February 17, 2010
We all think of ourselves as different, but most people think artists and designers are categorically different. If it’s not appearance issues, such as clothes or hair, then it’s a designer’s outlook, personality or the way they think.
So what are the personality traits of a designer? Michael Roller looked into that. He administered the well-known Myers Briggs personality test to a group of designers and published the result. The test compares things like introversion vs. extraversion and feeling vs. thinking. Two big trends are clear: Nearly 70% of the respondents were “judging” types and 85% were “intuiting” types. That’s exactly the opposite of the general public, who skew towards “sensing” and “perceiving”. (more…)
January 26, 2010
I attended our client Mercato Partners’ Sales Summit last week (an event for which we created the identity, Web site and signage) where I heard a number of great presentations, and connected with others. Among the presenters was Mark Hurst, a long-term business associate, who I’ve known since the early ‘80s. Mark talked about the relationship between brand strategies and sales strategies. After dispelling common brand misconceptions, showed a slide listing seven branding definitions—really more like branding attributes. Here they are, with my own elaborations and thoughts about each attribute. (more…)
November 25, 2009
This spring I bought a road bike and spent the summer pedaling my way to health and happiness all around the valley. I tested several different makes and models before reaching a buying decision. Different factors played into the final selection. I had never actually heard of the bike brand before (Time, made in France), so I strongly relied on the opinion of the retailer, but I was already familiar with the manufacturer of the bike’s major components—Shimano.
The Japanese company Shimano, is known for supplying the cycling components to many of the finest bike makers in the world and is an excellent example of ingredient branding, i.e. an essential ingredient or component of a product that has its own brand identity. Chevron’s Techron, NutraSweet and Dolby are other examples of ingredient branding. Each are essential ingredients of the end product and each possess its own independent identity, marked by its own logo.
Because of its unmatched achievement, the most well-known example of a successful branded ingredient originated with an ad agency in Salt Lake City. Before Dahlin Smith White suggested the tagline, “Intel Inside”, no one knew—or for that matter, even cared what kind of microprocessor was inside their computer. With the help of DSW, Intel became the first PC component manufacturer to communicate directly to the computer buyer and eventually became one of the top ten known brands in the world, in a class with Coke, Disney and McDonalds.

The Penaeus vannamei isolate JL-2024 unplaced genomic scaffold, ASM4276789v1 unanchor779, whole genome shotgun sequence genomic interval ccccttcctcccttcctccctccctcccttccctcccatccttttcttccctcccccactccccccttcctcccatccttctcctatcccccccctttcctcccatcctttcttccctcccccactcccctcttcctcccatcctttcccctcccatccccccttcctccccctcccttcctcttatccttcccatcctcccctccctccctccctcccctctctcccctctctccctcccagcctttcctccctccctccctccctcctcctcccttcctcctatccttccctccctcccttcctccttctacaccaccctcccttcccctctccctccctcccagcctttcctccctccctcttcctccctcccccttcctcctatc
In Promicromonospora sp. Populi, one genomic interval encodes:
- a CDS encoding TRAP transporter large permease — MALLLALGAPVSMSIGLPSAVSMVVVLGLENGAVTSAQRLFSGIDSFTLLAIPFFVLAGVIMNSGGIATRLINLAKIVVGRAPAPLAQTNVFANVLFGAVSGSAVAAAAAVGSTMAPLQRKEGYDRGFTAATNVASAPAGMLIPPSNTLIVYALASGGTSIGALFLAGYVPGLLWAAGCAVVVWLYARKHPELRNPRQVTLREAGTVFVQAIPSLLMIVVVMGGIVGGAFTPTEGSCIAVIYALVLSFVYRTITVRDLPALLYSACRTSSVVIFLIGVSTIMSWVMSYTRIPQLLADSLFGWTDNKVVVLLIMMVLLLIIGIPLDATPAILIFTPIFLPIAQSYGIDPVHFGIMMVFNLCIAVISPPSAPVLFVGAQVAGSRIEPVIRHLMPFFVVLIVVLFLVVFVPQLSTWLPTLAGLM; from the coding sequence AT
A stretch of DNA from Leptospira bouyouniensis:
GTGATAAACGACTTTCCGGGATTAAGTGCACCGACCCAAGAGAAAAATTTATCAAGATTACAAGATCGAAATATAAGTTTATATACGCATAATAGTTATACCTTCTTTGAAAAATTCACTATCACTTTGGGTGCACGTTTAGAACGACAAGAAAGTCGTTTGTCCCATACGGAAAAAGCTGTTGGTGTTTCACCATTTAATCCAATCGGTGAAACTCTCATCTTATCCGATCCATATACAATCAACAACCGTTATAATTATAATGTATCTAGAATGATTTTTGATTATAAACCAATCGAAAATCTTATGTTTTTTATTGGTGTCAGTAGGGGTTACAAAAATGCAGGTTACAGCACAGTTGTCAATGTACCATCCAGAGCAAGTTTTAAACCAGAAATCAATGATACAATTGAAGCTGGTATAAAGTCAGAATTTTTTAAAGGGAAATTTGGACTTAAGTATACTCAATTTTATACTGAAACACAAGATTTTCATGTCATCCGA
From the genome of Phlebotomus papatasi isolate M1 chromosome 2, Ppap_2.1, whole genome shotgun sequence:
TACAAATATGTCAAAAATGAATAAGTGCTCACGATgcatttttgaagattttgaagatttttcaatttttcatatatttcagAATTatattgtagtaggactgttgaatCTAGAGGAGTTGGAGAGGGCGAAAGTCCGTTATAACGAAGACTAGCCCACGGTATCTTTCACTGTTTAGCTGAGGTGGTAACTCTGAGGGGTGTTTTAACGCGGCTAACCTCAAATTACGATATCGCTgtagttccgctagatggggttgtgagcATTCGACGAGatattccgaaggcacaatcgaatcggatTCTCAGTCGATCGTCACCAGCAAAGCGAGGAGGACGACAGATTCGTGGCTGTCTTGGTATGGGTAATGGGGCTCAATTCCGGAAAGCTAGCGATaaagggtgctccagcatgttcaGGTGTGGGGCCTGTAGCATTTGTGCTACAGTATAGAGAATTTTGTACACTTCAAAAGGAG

Ingredient branding is most useful when it is aimed beyond your immediate customer to a downstream stage of the value channel. For example, Intel’s immediate customer may be Dell Computer, but by communicating directly to the computer buyer, Intel can pull their product through the distribution channel.
A more limited application of ingredient branding is seen in any product or service named, identified and marketed as a distinctive part of a larger brand. modern8 asserts the trademark on its own strategic methodology, the Perception Branding 5D Process™, to bring attention to, and distinguish the service from our competition. Shimano, Intel and even modern8 enhance the value proposition and points of differentiation for all products and services using ingredient branding.
October 25, 2008
Last week I attended “Gain” in NYC, the business and design conference sponsored by the AIGA. Tom Kelley, general manager of IDEO, a global design consultancy, served masterfully as moderator of the event. Kelley introduced a speaker commenting on the idea of how we stop seeing things; how we often overlook the obvious. We go though life screening out things we see as distractions to our immediate objective.
The art of anthropology teaches that observation is the key to understanding and an important part of innovation and design. Simple observation may not be enough, however.
Marcel Proust, the celebrated French novelist said “the real act of discovery consists not in finding new lands, but in seeing with new eyes.” Kelley names this idea by turning around the more familiar word and calling it “Vuja de”, meaning, “the sense of seeing something for the first time, even if you have actually witnessed it many times before.” When you go out to observe in anthropologist mode, you should aspire to Vuja de, the opposite of Deja vu.